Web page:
The obvious limitation with this kind of service is that I need to have a cell signal for it to work. Not only that, but these services don’t work in all countries. TEP, for example, was not available on my last trip to Namibia and won’t be available for my next trip to the Solomon Islands. That’s when satellite Internet saves the day. These devices can be expensive, but the service costs are manageable, assuming you only use them when other less-expensive options are unavailable. It’s also essential to use data wisely, like assigning a new address for e-mails during the trip and/or asking friends and clients to keep messages short and sweet.

Satellite service currently breaks down into two emerging fields: geostationary telecommunications satellites, which orbit at 22,000 miles in sync with the Earth’s rotation, and low-earth-orbit (LEO) satellites that are not in sync and orbit at much lower altitudes (500-1,000 miles).

For this article, I tested two consumer products from the top satellite signal providers: Iridium (LEO) and InmarSat (geostationary). There are some other industry-standard products out there that perform better, but they are neither cost-effective nor portable and are therefore of little use to most sailors. The service plans quoted here come from a company called Ground Control. Neither Iridium nor Inmarsat offer plans but instead work with third-party service plan providers.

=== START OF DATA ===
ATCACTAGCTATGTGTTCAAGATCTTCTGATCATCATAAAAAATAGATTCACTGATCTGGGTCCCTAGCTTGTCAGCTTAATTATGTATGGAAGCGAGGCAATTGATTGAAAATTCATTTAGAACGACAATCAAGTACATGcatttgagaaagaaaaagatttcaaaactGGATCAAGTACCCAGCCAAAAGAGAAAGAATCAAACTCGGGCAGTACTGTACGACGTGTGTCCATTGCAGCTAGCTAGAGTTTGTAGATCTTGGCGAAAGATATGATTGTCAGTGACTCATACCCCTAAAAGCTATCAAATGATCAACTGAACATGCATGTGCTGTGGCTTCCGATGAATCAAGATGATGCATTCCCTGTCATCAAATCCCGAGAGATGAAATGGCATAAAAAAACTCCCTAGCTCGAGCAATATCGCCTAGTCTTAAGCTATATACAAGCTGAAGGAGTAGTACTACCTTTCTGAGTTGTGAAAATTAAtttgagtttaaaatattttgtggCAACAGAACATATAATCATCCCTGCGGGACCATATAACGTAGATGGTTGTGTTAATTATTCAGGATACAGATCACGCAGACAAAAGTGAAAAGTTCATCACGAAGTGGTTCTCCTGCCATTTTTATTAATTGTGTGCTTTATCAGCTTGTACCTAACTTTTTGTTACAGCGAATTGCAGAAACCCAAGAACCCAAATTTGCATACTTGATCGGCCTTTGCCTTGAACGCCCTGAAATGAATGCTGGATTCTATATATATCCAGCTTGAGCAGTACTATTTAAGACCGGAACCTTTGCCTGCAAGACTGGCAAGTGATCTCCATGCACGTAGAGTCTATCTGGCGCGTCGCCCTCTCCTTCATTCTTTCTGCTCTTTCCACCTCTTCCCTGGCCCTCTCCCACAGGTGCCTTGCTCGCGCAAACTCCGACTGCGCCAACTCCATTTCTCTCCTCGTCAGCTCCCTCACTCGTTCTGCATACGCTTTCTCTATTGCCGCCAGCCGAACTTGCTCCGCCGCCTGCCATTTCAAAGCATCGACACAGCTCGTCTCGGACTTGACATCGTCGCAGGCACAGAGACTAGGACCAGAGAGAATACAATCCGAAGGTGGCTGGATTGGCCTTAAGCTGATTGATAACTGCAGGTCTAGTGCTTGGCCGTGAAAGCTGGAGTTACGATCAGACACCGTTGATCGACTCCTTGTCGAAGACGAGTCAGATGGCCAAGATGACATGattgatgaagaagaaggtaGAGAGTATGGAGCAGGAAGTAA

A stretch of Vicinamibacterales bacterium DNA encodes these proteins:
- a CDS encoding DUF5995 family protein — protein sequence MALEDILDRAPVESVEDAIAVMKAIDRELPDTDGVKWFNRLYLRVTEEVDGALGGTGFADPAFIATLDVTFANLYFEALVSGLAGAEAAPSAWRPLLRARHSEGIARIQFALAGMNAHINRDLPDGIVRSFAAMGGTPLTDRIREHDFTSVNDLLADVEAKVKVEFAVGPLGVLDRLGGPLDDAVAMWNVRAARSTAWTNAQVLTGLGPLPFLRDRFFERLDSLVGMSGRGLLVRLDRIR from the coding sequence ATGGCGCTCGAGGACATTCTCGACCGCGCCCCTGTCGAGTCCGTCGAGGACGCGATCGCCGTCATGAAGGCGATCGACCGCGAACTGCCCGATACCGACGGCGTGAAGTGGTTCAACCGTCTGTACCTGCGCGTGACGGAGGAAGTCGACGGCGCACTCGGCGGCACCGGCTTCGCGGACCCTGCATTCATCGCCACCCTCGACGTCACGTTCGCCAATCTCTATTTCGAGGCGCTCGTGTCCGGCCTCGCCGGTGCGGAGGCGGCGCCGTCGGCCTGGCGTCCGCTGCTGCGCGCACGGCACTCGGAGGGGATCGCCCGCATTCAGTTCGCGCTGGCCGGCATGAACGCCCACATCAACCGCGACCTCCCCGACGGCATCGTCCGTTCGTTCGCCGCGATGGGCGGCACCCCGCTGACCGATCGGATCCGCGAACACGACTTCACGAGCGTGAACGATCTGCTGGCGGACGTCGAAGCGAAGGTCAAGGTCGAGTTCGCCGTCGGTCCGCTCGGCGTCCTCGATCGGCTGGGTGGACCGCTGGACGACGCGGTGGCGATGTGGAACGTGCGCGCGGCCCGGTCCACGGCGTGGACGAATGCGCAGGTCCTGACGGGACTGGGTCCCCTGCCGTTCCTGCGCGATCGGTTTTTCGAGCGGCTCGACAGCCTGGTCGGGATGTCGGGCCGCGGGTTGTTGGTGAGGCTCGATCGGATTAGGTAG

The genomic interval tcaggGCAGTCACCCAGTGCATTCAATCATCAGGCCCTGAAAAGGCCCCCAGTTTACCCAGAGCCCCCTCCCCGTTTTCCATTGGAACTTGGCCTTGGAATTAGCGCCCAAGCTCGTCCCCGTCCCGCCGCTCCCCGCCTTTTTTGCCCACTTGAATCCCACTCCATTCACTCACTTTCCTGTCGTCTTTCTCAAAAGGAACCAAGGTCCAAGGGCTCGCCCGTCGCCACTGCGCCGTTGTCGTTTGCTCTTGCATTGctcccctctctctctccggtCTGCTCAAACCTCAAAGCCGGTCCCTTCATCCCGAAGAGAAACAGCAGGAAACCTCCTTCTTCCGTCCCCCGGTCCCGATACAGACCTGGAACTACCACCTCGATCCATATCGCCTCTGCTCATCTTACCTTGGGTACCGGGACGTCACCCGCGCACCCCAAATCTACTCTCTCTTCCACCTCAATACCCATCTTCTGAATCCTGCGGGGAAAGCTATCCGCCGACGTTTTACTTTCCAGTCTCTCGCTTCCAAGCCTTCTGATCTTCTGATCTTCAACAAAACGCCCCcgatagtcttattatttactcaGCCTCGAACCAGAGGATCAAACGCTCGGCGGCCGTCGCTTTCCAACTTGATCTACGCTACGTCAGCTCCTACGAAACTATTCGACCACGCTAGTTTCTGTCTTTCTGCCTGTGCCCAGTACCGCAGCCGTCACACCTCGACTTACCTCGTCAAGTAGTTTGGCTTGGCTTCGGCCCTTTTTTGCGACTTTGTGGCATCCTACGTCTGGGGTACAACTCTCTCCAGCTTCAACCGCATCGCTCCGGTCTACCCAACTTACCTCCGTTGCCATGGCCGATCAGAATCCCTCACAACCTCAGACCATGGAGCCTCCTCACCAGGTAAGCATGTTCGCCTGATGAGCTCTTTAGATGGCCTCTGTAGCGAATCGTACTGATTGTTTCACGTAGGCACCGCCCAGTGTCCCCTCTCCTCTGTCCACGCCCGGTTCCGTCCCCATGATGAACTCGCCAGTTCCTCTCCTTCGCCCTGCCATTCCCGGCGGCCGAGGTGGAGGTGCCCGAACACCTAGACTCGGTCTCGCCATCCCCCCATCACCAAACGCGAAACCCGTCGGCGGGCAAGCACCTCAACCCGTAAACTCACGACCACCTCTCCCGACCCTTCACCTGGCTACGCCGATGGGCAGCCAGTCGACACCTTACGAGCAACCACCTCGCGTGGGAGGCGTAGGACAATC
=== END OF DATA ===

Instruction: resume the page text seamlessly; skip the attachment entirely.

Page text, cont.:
For geostationary satellites, I tested Inmarsat’s product IsatHub. The advantage of this service is once I lock on, I have a very steady connection that allows me to make calls, get e-mails and even surf the Web with speeds of 384 KBps (download) and 240 KBps (upload). I can also use as many devices as I want with this device, although the manufacturer recommends limiting it to four to keep speeds up.

The unit costs roughly $1,199 (when purchased with a data plan). A use-as-you-go plan costs $50 for activation, $20 per month and $3.85 per MB transferred. Phone calls cost $0.99/min (incoming calls are free). SMS messaging/texting costs $0.50 per message (incoming SMS are free). There are also monthly plans that provide blocks of data and have lower per-MB rates.

The downside to this product is that since it connects to a fixed satellite, it does not like movement. That means I have to be anchored in a quiet bay or take the dinghy to shore—which only works if there is a shore to go to.